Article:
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My Journey in the Amazon Rainforest for the School for Field Studies

Exhausted, hungry and slightly delirious from two to three flights and over 15 hours of traveling, we boarded a bus as strangers. Bogged down by bags full of gear for future adventures, we gaze

d out the window at the place we were to call home for the next 103 days. We pulled into a driveway and were face to face with a sign-wielding a familiar logo, SFS. After that one-hour drive, I unloaded that bus with not just a group of friends, but a powerful group of colleagues about to tackle a life-changing expedition. With bellies full of snacks from

our awesome SAM (student affairs manager) Jo, we were welcomed to a breath-taking facility by a group of professional, compassionate, and efficient people. I signed up for an abroad program in the middle of the Amazon Rainforest and my expectations were to be uncomfortable, stressed and a little bit hungry. I have never been so wrong. The beds are super comfortable, schedules are accommodating, and we have amazing food cooked by Juan and Milka. They are not only good cooks but a force to be reckoned with

during our afternoon volleyball games. Orientation commenced and we got a feel for the general schedules and patterns of everyday life here at the Center for Amazon Studies. We got used to the lights flickering every now and again an

d unlike the water we shower in, our hearts and minds warmed up to the change in lifestyle. Internet is only available on occasion, but I’ve learned it’s an experience us millennials need to fa

ce; we are too connected to our technology. I see now that going without it is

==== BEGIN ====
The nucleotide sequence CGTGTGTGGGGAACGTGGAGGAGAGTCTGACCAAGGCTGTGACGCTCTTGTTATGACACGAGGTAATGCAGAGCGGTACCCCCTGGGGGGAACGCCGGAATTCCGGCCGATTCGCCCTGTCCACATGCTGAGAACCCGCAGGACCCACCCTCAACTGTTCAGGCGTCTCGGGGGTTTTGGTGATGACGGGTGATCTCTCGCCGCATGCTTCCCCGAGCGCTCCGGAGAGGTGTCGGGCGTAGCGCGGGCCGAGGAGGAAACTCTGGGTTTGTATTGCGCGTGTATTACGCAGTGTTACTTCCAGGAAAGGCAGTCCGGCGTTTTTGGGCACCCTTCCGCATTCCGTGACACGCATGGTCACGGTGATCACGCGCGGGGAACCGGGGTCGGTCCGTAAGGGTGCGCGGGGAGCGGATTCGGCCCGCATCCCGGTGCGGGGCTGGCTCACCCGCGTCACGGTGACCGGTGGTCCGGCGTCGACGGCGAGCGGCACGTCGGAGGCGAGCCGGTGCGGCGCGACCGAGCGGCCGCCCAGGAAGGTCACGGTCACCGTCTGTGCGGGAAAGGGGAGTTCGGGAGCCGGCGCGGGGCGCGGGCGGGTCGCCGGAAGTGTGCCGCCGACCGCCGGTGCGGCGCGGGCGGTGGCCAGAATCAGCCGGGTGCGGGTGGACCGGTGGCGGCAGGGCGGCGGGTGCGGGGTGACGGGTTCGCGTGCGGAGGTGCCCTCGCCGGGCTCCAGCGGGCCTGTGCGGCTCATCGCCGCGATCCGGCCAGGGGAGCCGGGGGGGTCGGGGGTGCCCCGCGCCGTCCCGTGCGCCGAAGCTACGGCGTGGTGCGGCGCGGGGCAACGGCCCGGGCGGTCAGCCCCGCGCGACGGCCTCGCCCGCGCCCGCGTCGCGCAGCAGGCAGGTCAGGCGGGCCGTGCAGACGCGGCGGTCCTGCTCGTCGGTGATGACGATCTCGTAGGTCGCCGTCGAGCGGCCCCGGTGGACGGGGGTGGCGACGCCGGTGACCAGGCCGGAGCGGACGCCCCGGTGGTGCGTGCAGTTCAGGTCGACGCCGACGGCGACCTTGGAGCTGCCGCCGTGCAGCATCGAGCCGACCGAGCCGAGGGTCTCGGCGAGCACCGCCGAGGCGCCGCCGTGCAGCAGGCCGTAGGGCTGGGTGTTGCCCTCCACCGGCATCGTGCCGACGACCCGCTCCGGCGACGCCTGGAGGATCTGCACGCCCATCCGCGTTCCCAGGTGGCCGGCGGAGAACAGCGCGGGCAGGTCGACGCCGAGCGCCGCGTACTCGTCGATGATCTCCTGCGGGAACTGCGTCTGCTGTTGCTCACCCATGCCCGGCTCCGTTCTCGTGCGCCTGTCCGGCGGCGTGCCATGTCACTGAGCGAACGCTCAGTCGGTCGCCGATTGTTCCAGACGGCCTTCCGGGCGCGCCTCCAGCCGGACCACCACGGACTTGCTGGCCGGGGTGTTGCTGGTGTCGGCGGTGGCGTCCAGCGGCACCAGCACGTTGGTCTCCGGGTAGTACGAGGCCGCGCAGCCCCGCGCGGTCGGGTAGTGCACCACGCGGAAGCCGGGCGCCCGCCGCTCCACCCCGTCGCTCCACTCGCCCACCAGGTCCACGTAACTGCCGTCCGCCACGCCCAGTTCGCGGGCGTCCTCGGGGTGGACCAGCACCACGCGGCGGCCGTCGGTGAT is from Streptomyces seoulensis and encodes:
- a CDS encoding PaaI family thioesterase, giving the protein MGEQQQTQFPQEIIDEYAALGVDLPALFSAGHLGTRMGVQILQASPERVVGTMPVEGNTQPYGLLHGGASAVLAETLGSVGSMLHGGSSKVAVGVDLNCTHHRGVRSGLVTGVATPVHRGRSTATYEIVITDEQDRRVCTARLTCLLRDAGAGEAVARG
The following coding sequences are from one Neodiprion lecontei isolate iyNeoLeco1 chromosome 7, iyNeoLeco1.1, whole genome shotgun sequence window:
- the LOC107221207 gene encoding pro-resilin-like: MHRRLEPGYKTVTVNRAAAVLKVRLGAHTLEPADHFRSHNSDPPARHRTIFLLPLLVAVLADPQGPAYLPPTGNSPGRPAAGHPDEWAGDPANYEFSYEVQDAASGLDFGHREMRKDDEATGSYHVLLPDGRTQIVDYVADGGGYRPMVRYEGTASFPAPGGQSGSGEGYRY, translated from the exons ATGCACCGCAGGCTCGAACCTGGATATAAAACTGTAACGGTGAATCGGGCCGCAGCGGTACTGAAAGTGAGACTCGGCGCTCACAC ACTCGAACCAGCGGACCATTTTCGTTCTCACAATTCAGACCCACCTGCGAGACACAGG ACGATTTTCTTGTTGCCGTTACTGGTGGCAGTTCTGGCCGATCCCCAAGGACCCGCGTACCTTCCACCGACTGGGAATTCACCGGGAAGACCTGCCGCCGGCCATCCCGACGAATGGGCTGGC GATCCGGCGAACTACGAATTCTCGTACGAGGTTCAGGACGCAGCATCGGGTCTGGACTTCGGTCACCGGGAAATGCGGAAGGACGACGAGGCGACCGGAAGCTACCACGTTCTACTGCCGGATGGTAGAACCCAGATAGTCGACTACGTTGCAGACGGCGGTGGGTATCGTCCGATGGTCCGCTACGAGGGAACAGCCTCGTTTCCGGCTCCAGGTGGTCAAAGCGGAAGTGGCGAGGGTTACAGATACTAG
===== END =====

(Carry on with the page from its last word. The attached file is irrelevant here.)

truly not a big deal, especially whilst surrounded by such amazing life of all shapes and sizes. Every night, I gather a group of friends to explore the campus in search of awesome bugs and wildlife. During the days we have homework, we do it together and discuss scientific papers with people

who have various sets of knowledge. I’m the bug/frog/reptile girl but we have a mammal girl, many plant girls, ecology girls, anthropology girls and one mushroom-loving “fungi” named Henry (see what I did there). We took a group walk to our neighboring town, Cahuide and got to see the Itaya River. It was hot, but that’s the price you pay for getting to experience one of the most biodiverse places on the planet. We watched locals play soccer and volleyball and picked up some snacks before returning. We

also took a trip into Iquitos where we got to see an indigenous people museum and a rubber boom boat mu

seum- two subjects we learned about in our political ecology and language/culture of Peru class. We also visited the Belen Market, a network of streets pulsing with people selling items I have never seen before. For our conservation science course, we had to locate a list of items and interact with people to find out how much they are selling it for, what it is and how it was harvested/collected. We concluded that many of the vendors there do not know how things are collected but only purchase them for resale. There were exotic meats like caiman, what looked like a guinea pig, giant squid, suri (grubs-like creatures served roasted on a stick), turtle eggs, armadillo, crabs, and various fish like pleco and shovel-nose catfish. T

here were also many people selling homeopathic remedies to certain ailments like

wounds (sangre del grado) which is a plant that secretes a red latex. When rubbed into skin it turns white and then you scratch it off like glue and seal your wound with it. There was Boa oil that is supposed to help heal broken bones, Colubre oil that helps with stomach issues and oje that helps with parasites. We even got to see what tree it came from during our excursion on the trails during our tropical ecology class. All in all, we are one week in and things are only looking up. I am looking forward to finishing this semester of classes in a dynamic setting with very interesting people before moving into our directed research project. SFS has been all that I dreamed of and then some, expect to hear f

rom me again for a final reflections post come December!

About the Author Samantha Slevens is a Delaware Valley University biology major who is specializing in zoology. She’s studying in the Amazon rainforest in Peru for the fall 2018 semester. This post was also published on the School for Field Studies’ student blog.

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